Josef Frank, Architect and Designer: An Alternative Vision of the Modern Home brought to the forefront of public attention the work of one of the 20th century’s most accomplished yet under-recognized architects and designers. It was the first examination of Frank’s career undertaken in the United States.

In the years after the First World War, Josef Frank was one of the leading modern architects in Austria and among its most accomplished designers. In 1933, fearing the rise of fascism, he immigrated to Sweden where he became the chief designer for Svenskt Tenn, the leading Swedish interior design firm. During World War II, Frank relocated to New York, where he lived and worked from 1941 to 1946 before returning to Sweden. Drawn from public and private collections in Austria, Sweden, and the United States, the exhibition traced the stages of Frank’s career trajectory and development. The object selected illustrated the ways Frank’s work in textile design, the decorative arts, and architecture all contributed to his innovative vision for the modern home.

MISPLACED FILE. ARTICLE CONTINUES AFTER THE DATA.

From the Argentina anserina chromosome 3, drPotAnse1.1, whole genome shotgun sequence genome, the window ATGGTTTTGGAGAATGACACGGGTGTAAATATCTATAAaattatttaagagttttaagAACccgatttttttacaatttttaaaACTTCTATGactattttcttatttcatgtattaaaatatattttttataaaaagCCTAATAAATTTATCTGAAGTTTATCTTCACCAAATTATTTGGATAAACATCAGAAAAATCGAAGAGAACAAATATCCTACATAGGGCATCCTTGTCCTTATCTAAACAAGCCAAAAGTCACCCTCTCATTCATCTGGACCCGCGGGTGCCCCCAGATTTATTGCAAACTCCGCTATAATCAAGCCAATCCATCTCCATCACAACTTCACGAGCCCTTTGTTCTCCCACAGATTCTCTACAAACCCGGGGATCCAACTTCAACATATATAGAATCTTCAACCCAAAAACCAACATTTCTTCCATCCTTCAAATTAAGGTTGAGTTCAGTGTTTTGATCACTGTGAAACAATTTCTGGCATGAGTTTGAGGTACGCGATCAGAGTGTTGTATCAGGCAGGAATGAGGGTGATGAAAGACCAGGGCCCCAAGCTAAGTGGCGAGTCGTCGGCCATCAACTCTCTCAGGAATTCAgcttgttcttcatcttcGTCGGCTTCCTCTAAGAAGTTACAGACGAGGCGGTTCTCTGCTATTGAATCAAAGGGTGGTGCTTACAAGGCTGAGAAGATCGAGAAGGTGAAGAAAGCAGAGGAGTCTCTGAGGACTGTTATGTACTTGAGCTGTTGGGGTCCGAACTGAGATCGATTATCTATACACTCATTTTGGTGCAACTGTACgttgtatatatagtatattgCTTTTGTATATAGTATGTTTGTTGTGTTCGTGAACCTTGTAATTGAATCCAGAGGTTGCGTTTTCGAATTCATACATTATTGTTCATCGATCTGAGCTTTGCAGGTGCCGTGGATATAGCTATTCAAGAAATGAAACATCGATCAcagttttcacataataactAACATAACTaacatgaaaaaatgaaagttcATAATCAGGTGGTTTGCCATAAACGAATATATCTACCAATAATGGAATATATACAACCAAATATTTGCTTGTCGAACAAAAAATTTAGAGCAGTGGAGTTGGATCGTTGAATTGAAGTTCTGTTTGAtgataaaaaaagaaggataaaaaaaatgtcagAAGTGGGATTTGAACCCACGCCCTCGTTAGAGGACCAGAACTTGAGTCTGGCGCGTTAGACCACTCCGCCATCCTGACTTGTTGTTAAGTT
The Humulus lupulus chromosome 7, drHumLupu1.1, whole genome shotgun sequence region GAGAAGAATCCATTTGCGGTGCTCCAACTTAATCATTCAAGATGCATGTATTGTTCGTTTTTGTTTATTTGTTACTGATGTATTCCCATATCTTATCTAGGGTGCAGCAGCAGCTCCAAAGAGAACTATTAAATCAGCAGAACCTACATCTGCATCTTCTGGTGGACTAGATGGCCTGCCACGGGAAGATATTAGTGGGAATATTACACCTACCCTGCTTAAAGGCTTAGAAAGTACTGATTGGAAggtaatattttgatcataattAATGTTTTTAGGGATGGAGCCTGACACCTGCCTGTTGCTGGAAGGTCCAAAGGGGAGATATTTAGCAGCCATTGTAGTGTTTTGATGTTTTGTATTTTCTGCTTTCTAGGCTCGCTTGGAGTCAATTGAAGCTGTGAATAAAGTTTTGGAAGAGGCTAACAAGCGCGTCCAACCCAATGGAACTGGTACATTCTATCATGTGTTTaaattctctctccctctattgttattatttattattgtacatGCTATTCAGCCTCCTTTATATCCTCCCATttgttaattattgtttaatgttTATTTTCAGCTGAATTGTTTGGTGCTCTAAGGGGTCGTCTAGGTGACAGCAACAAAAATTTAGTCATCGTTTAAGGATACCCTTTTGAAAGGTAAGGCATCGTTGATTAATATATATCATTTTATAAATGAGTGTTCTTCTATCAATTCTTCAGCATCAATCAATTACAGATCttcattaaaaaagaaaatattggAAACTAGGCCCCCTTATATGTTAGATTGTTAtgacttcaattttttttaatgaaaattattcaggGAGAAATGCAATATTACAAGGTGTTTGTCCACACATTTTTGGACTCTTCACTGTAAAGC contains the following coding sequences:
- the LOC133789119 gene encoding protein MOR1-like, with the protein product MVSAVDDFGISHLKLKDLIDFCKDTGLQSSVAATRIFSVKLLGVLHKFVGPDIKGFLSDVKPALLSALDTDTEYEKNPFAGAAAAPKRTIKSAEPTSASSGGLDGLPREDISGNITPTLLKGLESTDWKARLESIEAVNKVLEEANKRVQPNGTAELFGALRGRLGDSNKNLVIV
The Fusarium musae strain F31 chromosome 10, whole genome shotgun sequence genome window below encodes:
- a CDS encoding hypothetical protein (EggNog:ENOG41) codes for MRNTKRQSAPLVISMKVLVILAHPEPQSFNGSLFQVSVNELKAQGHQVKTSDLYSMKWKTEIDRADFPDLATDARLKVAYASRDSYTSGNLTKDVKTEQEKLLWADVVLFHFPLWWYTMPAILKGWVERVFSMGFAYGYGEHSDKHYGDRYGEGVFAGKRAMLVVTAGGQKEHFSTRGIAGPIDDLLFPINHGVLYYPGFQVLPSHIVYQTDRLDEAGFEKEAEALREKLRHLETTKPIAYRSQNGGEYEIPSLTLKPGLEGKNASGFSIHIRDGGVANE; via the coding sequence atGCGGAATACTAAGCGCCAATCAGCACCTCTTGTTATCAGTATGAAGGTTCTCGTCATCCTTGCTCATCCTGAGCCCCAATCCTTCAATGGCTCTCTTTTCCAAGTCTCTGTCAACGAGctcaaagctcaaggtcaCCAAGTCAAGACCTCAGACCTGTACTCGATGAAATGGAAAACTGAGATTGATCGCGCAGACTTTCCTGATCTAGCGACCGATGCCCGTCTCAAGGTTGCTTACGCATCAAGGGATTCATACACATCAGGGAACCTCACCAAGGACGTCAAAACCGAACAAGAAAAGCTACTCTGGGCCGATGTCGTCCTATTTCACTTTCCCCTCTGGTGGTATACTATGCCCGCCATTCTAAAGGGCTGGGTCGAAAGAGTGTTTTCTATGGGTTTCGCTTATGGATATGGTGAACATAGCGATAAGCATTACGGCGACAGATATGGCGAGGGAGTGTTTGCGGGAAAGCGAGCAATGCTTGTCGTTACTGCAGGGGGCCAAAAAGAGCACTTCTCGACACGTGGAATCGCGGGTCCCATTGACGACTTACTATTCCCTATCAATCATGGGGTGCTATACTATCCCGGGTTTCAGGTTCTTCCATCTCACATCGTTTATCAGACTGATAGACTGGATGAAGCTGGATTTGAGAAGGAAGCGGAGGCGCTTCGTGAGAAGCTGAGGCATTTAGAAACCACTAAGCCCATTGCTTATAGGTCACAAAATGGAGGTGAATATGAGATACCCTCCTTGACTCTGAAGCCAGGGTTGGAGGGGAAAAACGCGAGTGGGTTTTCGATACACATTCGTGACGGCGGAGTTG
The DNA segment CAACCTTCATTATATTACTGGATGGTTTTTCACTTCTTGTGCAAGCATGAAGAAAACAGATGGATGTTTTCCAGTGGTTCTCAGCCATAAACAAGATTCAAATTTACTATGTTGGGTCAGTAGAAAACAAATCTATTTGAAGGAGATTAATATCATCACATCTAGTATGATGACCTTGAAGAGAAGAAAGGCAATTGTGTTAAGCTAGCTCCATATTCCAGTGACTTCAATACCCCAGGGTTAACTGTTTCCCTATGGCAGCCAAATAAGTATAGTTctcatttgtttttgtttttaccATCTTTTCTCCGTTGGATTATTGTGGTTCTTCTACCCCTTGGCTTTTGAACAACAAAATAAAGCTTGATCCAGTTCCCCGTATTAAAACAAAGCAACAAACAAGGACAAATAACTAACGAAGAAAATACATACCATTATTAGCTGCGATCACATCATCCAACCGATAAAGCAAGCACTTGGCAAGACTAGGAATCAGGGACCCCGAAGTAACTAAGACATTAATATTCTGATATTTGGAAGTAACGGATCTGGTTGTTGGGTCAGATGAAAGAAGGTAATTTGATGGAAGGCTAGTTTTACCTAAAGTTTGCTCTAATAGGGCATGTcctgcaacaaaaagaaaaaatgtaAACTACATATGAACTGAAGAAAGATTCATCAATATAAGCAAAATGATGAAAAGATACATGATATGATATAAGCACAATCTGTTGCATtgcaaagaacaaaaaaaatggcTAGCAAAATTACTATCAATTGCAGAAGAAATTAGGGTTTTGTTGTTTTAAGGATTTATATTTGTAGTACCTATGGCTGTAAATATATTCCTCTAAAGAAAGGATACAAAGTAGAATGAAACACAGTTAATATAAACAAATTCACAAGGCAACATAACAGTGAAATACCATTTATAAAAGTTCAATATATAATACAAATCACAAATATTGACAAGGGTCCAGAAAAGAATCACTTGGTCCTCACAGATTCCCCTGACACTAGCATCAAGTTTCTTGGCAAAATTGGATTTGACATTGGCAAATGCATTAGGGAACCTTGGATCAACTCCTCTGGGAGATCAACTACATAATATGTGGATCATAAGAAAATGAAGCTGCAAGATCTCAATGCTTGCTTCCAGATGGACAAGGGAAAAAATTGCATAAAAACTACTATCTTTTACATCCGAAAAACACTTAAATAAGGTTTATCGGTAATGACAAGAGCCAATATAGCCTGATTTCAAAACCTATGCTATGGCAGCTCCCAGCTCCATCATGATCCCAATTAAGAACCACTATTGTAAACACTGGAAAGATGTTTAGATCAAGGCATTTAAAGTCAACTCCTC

On view at Bard Graduate Center from May 9–July 21, 1996, the exhibition was curated by Nina Stritzler-Levine, Christopher Long, Kristina Wangberg-Eriksson, and Christian Witt-Dorring.